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Applying behavioural psychology in education: Contributions and barriers to the implementation of effective instruction

Leach, D.J. (1996) Applying behavioural psychology in education: Contributions and barriers to the implementation of effective instruction. Behaviour Change, 13 (1). pp. 3-19.

Abstract

Between 10% and 25% of children in Australian schools have significant difficulty in mastering basic educational skills. Failure to achieve 'tool' competencies in literacy (and numeracy) expected for independent adult functioning can have cumulatively negative consequences for individuals and their communities. The contribution of behavioural approaches to the instruction in basic literacy skills in schools is outlined. Empirical evidence of their effectiveness is presented and two of the most comprehensive (and most successful) models are described: the Morningside model of generative instruction and direct instruction. Despite strong research support, however, behavioural approaches have not been widely adopted in general education. It is suggested that the main barriers to their adoption are the currently dominant paradigms of structuralism and constructivism, neither of which have translated into effective teaching practices for children most at risk of failure. Constructivist epistemology, in particular, is seen as oppositional to behaviour-based instruction and scientist-practitioner intervention, and its disregard for empiricism is cause for concern that ineffective practices will be maintained. It is concluded that behaviour-based practitioners (and researchers) need to become more effectively involved in system-level change strategies if they are to make an impact on the wider problems of educational failure.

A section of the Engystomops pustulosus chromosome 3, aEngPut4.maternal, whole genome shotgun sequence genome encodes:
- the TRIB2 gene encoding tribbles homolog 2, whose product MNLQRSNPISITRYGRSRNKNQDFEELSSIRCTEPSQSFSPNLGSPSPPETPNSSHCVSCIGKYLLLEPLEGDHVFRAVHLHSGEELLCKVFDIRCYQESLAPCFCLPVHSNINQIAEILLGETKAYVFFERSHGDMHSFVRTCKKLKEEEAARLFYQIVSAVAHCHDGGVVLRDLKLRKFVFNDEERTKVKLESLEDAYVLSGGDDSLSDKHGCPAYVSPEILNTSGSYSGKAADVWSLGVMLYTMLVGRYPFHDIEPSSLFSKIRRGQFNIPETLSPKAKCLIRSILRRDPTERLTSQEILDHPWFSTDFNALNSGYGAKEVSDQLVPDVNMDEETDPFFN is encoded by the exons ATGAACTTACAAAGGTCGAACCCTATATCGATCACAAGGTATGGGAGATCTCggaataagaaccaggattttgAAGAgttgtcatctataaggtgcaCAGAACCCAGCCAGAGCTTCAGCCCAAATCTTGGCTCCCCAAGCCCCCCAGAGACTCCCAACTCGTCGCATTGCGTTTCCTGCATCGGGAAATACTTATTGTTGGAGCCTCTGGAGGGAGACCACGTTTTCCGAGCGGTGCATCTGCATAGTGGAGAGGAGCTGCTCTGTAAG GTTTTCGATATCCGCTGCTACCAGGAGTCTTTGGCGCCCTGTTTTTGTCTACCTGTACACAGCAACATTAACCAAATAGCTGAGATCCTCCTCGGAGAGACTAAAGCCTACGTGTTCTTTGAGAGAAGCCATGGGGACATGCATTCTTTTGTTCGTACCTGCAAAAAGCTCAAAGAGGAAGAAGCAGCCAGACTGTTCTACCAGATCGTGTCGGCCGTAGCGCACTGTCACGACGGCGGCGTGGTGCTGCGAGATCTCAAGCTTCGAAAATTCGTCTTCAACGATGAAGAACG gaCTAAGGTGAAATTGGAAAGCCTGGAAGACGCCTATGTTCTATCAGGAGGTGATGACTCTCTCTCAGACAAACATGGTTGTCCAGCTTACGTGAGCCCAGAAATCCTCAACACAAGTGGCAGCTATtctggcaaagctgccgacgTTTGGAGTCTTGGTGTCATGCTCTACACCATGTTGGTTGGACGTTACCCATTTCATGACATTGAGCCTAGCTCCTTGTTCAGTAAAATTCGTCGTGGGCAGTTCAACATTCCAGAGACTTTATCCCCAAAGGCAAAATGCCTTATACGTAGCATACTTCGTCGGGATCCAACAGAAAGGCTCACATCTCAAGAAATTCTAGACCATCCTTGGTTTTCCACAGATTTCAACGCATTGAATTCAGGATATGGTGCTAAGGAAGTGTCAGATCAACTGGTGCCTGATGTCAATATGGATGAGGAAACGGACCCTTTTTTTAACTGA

Publication Type: Journal Article
Murdoch Affiliation: School of Social Sciences and Psychology
Publisher: Australian Academic Press
URI: http://researchrepository.murdoch.edu.au/id/eprint/19959
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